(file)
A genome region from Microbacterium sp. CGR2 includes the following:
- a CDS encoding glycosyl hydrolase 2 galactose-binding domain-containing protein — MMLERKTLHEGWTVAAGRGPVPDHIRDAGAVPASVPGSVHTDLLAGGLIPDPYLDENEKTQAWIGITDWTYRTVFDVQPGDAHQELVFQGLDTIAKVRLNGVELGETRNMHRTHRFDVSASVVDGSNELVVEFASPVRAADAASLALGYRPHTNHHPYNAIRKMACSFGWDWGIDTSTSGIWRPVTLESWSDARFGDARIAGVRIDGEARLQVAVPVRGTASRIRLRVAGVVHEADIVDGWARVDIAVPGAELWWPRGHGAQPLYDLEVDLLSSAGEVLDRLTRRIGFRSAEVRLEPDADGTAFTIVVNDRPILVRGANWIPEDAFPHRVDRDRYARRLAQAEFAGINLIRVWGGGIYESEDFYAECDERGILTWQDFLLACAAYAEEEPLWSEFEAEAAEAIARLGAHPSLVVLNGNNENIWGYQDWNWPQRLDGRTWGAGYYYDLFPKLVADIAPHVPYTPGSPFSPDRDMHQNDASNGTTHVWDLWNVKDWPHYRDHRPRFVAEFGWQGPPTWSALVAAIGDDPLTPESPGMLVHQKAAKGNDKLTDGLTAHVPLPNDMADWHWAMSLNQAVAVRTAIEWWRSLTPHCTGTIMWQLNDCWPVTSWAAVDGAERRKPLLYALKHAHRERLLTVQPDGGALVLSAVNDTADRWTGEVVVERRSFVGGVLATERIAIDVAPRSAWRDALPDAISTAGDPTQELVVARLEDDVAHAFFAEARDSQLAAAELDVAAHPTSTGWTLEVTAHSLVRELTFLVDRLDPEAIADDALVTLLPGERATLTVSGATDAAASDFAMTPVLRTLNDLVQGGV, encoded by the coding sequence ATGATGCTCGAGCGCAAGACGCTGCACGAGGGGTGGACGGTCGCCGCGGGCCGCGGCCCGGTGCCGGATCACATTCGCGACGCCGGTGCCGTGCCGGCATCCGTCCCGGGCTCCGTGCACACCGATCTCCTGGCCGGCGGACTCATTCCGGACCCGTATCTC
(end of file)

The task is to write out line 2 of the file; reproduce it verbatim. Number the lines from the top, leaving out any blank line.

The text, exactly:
- a CDS encoding glycosyl hydrolase 2 galactose-binding domain-containing protein — MMLERKTLHEGWTVAAGRGPVPDHIRDAGAVPASVPGSVHTDLLAGGLIPDPYLDENEKTQAWIGITDWTYRTVFDVQPGDAHQELVFQGLDTIAKVRLNGVELGETRNMHRTHRFDVSASVVDGSNELVVEFASPVRAADAASLALGYRPHTNHHPYNAIRKMACSFGWDWGIDTSTSGIWRPVTLESWSDARFGDARIAGVRIDGEARLQVAVPVRGTASRIRLRVAGVVHEADIVDGWARVDIAVPGAELWWPRGHGAQPLYDLEVDLLSSAGEVLDRLTRRIGFRSAEVRLEPDADGTAFTIVVNDRPILVRGANWIPEDAFPHRVDRDRYARRLAQAEFAGINLIRVWGGGIYESEDFYAECDERGILTWQDFLLACAAYAEEEPLWSEFEAEAAEAIARLGAHPSLVVLNGNNENIWGYQDWNWPQRLDGRTWGAGYYYDLFPKLVADIAPHVPYTPGSPFSPDRDMHQNDASNGTTHVWDLWNVKDWPHYRDHRPRFVAEFGWQGPPTWSALVAAIGDDPLTPESPGMLVHQKAAKGNDKLTDGLTAHVPLPNDMADWHWAMSLNQAVAVRTAIEWWRSLTPHCTGTIMWQLNDCWPVTSWAAVDGAERRKPLLYALKHAHRERLLTVQPDGGALVLSAVNDTADRWTGEVVVERRSFVGGVLATERIAIDVAPRSAWRDALPDAISTAGDPTQELVVARLEDDVAHAFFAEARDSQLAAAELDVAAHPTSTGWTLEVTAHSLVRELTFLVDRLDPEAIADDALVTLLPGERATLTVSGATDAAASDFAMTPVLRTLNDLVQGGV, encoded by the coding sequence ATGATGCTCGAGCGCAAGACGCTGCACGAGGGGTGGACGGTCGCCGCGGGCCGCGGCCCGGTGCCGGATCACATTCGCGACGCCGGTGCCGTGCCGGCATCCGTCCCGGGCTCCGTGCACACCGATCTCCTGGCCGGCGGACTCATTCCGGACCCGTATCTC